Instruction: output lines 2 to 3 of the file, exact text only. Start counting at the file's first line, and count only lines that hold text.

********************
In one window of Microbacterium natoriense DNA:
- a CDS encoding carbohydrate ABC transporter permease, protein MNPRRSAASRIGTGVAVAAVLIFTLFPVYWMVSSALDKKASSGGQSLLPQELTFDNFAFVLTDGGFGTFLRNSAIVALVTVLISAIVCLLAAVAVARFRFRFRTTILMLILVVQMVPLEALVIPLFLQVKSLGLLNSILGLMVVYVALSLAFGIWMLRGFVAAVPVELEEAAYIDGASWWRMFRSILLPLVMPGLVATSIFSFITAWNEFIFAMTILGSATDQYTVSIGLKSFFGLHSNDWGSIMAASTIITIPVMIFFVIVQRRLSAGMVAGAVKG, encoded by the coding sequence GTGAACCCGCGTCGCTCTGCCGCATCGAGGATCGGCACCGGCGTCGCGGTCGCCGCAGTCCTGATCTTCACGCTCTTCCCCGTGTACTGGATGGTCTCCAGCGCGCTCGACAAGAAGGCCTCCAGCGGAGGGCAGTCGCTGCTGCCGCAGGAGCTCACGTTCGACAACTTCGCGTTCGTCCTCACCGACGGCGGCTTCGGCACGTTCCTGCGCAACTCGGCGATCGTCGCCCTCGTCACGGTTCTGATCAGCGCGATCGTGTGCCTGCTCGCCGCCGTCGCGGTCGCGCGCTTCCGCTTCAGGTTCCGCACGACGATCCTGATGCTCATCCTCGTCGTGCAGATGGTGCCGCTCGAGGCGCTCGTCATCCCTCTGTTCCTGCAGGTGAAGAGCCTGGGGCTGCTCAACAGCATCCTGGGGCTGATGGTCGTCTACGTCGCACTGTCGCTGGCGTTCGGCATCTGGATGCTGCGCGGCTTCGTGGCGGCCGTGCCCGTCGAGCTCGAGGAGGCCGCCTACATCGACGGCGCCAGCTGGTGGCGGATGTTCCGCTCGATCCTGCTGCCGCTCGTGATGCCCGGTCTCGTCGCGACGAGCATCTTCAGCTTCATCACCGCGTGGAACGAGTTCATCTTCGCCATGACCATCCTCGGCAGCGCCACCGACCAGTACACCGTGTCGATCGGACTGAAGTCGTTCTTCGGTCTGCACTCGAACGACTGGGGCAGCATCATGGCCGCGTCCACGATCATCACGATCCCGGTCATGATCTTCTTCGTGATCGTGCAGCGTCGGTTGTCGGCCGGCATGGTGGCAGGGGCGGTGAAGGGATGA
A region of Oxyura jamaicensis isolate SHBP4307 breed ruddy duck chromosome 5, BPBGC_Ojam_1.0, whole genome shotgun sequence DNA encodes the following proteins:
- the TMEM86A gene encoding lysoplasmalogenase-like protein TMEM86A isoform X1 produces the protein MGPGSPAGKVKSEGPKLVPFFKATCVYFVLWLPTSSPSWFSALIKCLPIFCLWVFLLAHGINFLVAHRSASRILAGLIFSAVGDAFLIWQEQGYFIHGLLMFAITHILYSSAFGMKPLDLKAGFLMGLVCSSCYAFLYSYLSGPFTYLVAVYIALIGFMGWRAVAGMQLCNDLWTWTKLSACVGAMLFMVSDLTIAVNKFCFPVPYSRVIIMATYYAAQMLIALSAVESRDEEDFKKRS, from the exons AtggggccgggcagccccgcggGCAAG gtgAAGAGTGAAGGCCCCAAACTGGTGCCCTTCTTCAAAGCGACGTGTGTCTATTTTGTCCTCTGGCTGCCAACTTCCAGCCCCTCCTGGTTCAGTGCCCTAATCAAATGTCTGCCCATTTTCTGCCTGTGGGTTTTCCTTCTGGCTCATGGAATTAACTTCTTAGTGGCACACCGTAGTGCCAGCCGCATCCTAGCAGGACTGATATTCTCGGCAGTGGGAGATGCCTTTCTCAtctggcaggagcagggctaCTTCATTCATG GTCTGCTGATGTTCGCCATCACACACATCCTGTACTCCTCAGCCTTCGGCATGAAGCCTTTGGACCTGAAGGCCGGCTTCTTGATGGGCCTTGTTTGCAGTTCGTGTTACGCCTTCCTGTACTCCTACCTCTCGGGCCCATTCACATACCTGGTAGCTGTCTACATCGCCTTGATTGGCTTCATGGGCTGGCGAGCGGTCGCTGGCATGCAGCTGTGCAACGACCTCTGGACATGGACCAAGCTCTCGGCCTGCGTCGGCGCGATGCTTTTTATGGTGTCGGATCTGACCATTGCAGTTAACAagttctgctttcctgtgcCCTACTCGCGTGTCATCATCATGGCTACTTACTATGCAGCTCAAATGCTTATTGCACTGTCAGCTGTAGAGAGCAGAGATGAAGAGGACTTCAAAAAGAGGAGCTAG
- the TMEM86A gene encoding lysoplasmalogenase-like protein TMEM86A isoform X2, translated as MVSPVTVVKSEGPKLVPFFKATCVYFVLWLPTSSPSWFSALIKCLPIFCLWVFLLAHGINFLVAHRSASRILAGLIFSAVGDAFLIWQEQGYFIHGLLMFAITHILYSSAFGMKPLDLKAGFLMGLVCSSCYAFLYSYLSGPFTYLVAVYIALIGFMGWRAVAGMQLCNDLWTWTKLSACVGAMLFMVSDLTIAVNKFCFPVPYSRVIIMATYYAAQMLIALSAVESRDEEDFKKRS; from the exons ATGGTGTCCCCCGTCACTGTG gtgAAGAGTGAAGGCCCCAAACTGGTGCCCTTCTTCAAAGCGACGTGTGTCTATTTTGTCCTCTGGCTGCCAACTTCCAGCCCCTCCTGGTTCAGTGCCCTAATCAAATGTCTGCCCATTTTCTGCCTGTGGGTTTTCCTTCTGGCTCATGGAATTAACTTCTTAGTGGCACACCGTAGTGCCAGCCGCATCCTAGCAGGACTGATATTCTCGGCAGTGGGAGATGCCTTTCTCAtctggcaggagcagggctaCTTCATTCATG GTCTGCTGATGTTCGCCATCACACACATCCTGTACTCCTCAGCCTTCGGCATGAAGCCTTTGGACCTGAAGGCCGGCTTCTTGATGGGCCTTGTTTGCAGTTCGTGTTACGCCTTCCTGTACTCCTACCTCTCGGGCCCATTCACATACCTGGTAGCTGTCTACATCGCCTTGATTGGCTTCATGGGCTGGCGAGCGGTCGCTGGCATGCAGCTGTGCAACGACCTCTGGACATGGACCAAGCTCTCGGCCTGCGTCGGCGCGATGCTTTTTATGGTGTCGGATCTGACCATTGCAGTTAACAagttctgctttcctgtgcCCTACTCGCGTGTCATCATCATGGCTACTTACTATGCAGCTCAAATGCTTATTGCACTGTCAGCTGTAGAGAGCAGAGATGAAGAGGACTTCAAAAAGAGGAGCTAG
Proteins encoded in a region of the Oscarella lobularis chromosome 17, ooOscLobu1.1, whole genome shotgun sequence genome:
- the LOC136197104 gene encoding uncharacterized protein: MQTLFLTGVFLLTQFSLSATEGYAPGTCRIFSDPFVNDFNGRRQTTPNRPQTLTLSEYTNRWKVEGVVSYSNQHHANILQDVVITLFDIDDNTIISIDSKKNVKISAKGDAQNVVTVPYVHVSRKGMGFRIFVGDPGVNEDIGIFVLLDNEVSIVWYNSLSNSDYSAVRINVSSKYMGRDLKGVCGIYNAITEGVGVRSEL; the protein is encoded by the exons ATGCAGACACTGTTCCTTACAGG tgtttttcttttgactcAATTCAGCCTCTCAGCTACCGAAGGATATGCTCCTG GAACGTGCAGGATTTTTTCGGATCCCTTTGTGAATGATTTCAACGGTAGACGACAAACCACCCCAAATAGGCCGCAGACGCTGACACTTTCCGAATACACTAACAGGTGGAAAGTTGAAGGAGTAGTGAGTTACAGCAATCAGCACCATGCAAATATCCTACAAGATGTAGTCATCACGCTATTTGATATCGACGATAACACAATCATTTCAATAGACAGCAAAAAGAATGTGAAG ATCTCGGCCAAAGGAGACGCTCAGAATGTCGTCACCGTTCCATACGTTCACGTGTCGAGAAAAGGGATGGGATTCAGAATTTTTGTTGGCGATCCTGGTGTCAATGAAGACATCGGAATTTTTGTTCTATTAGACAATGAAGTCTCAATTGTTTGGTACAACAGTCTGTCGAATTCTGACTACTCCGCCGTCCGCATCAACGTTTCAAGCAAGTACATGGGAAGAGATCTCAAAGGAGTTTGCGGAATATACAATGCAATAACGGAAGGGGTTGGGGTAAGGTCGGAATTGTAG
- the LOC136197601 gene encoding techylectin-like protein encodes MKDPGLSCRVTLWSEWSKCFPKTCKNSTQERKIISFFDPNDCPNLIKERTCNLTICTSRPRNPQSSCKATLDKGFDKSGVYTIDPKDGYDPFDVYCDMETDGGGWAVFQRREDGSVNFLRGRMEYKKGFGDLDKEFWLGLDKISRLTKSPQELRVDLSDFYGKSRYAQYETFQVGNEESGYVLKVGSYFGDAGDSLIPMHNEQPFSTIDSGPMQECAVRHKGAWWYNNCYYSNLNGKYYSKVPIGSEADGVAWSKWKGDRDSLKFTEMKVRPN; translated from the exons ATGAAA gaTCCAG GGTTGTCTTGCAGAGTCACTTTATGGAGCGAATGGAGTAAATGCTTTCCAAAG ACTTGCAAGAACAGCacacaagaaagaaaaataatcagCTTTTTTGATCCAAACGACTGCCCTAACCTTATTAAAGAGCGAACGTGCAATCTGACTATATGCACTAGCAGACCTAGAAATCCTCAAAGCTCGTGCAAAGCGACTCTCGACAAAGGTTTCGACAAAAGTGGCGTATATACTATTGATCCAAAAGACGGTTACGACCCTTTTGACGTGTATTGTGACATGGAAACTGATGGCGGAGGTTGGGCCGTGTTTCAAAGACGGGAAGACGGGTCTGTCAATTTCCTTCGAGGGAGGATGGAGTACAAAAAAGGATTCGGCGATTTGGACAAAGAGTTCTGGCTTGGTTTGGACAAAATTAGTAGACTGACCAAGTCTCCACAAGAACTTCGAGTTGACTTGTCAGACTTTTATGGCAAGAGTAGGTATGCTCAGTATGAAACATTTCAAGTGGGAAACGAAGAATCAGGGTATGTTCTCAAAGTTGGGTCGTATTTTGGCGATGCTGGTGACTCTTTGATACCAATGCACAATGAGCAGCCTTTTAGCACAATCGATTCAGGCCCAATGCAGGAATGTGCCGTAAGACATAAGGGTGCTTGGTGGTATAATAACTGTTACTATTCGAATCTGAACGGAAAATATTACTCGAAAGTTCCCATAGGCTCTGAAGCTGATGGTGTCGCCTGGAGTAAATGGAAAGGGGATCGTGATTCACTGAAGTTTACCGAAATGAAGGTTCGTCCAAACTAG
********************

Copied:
- a CDS encoding carbohydrate ABC transporter permease, protein MNPRRSAASRIGTGVAVAAVLIFTLFPVYWMVSSALDKKASSGGQSLLPQELTFDNFAFVLTDGGFGTFLRNSAIVALVTVLISAIVCLLAAVAVARFRFRFRTTILMLILVVQMVPLEALVIPLFLQVKSLGLLNSILGLMVVYVALSLAFGIWMLRGFVAAVPVELEEAAYIDGASWWRMFRSILLPLVMPGLVATSIFSFITAWNEFIFAMTILGSATDQYTVSIGLKSFFGLHSNDWGSIMAASTIITIPVMIFFVIVQRRLSAGMVAGAVKG, encoded by the coding sequence GTGAACCCGCGTCGCTCTGCCGCATCGAGGATCGGCACCGGCGTCGCGGTCGCCGCAGTCCTGATCTTCACGCTCTTCCCCGTGTACTGGATGGTCTCCAGCGCGCTCGACAAGAAGGCCTCCAGCGGAGGGCAGTCGCTGCTGCCGCAGGAGCTCACGTTCGACAACTTCGCGTTCGTCCTCACCGACGGCGGCTTCGGCACGTTCCTGCGCAACTCGGCGATCGTCGCCCTCGTCACGGTTCTGATCAGCGCGATCGTGTGCCTGCTCGCCGCCGTCGCGGTCGCGCGCTTCCGCTTCAGGTTCCGCACGACGATCCTGATGCTCATCCTCGTCGTGCAGATGGTGCCGCTCGAGGCGCTCGTCATCCCTCTGTTCCTGCAGGTGAAGAGCCTGGGGCTGCTCAACAGCATCCTGGGGCTGATGGTCGTCTACGTCGCACTGTCGCTGGCGTTCGGCATCTGGATGCTGCGCGGCTTCGTGGCGGCCGTGCCCGTCGAGCTCGAGGAGGCCGCCTACATCGACGGCGCCAGCTGGTGGCGGATGTTCCGCTCGATCCTGCTGCCGCTCGTGATGCCCGGTCTCGTCGCGACGAGCATCTTCAGCTTCATCACCGCGTGGAACGAGTTCATCTTCGCCATGACCATCCTCGGCAGCGCCACCGACCAGTACACCGTGTCGATCGGACTGAAGTCGTTCTTCGGTCTGCACTCGAACGACTGGGGCAGCATCATGGCCGCGTCCACGATCATCACGATCCCGGTCATGATCTTCTTCGTGATCGTGCAGCGTCGGTTGTCGGCCGGCATGGTGGCAGGGGCGGTGAAGGGATGA
A region of Oxyura jamaicensis isolate SHBP4307 breed ruddy duck chromosome 5, BPBGC_Ojam_1.0, whole genome shotgun sequence DNA encodes the following proteins: